Friday, June 10, 2011

Borderline Narcissism

Narcissism by definition is the personality trait of egotism, vanity, conceit, or simple selfishness. Applied to a social group, it is sometimes used to denote elitism or an indifference to the plight of others. The narcissist is described as being excessively preoccupied with issues of personal adequacy, power, prestige and vanity.

This, however, is not Borderline Narcissism. Narcissistic Personality Disorder and Borderline Personality Disorder are both Cluster B grouped Personality Disorders (as relevant as that is) but they’re far from being the same thing. As is common with most Personality Disorders there are some overlapping characteristics between the two. How these characteristics present vary in severity and manifestation.

Let’s refresh yesterday’s point: Entitlement or a 'Sense of Entitlement' is an unrealistic, unmerited or inappropriate expectation of favorable living conditions and favorable treatment at the hands of others.

   In clinical psychology and psychiatry, an unrealistic, exaggerated, or rigidly held sense of entitlement may be considered a symptom of narcissistic personality disorder, seen in those who 'because of early frustrations...arrogate to themselves the right to demand lifelong reimbursement from fate'.
Narcissists hold unreasonable expectations of particularly favorable treatment and automatic compliance because they consider themselves special. Failure to comply is considered an attack on their superiority, and the perpetrator is considered an "awkward" or "difficult" person. Defiance of their will is a narcissistic injury that can trigger narcissistic rage.

Belief in the special, exceptional nature of 'narcissistic entitlement dictates that the patient has a right to life on his own terms...Such narcissistic entitlement plays a central role in borderline pathology, since the borderline sees himself as a special person with special rights and entitlements, such that any frustration of these entitled desires tends to undermine and often shatter the patient's self-esteem'.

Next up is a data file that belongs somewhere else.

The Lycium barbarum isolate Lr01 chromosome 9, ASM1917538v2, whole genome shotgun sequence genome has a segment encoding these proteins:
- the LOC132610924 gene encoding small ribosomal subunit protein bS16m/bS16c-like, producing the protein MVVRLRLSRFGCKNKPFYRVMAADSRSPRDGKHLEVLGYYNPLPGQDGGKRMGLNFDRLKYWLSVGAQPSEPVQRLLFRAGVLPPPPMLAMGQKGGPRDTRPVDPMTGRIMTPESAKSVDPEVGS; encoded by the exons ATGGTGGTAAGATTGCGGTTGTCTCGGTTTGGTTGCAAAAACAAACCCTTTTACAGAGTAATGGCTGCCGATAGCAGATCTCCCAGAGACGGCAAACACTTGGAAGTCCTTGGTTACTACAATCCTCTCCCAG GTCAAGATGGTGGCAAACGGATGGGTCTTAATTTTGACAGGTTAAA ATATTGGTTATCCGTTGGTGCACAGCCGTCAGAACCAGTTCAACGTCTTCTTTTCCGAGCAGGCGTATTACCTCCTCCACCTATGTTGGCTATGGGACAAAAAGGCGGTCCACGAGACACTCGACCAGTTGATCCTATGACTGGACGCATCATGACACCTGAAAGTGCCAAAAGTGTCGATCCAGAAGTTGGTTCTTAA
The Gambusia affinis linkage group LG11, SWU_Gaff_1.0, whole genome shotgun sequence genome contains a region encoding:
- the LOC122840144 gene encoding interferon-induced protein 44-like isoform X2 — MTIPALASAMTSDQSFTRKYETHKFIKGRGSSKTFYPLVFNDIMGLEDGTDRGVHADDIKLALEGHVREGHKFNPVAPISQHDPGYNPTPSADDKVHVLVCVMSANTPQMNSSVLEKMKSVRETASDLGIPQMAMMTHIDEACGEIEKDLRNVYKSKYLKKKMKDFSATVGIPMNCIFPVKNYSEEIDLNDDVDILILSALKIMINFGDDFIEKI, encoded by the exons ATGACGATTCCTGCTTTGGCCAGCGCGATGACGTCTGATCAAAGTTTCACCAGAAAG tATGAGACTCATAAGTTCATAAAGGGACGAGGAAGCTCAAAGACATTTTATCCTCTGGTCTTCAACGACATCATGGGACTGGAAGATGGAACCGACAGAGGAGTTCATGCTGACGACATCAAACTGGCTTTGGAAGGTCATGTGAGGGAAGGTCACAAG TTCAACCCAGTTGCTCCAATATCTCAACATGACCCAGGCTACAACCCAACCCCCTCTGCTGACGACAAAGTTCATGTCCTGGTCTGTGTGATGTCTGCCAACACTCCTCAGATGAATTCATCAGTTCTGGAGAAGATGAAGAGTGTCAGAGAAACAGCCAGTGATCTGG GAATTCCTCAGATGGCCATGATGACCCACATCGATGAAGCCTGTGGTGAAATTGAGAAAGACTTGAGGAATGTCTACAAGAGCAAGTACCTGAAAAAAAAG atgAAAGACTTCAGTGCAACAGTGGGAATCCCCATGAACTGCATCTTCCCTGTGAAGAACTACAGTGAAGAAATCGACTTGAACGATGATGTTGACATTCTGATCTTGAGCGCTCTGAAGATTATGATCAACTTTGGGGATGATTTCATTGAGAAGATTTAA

In the wake of Kohut's self-psychology, a valorisation of narcissistic entitlement might be said to have taken place, as 'the age of "normal narcissism" and normal narcissistic entitlement had arrived...[a] child's right and entitlement that its parents are obliged to proffer at the least the minimum requisite "self-object" soothing...to allow the infant/child to develop a sense of self-cohesion'.    


For someone with Borderline Personality Disorder narcissism does not manifest as a belief that we are actually better than anyone else. (At least I don’t generally feel superiority over anyone.) It’s more a sense that our emotions can be so overwhelming that it’s difficult to see past our own scope and sphere of influence long enough to take into consideration the needs of others.

We may not consider ourselves ‘special’ consciously, but we do have an emphasis on our emotional needs that does drives our lives in a way that is of priority or deserving specialized treatment.

Unlike for the narcissist, for the borderline, when this favorable treatment is not met it does not necessarily feel like an attack on our superiority. It feels like an attack on our self-esteem and sense of self-worth.   So while the trigger may be a little different, it’s still a trigger, and can often lead to frustration, depression, upset, and rage.

Hm. Back to yesterday’s post, “Because of the elevated highs and lows in mood that people with personality disorders often experience, it is not uncommon for them to attach elevated sense of importance to their own emotional needs. They may appear at times to care only about their own desires and needs at the expense of other people around them or they may habitually prioritize their own needs above those of others.”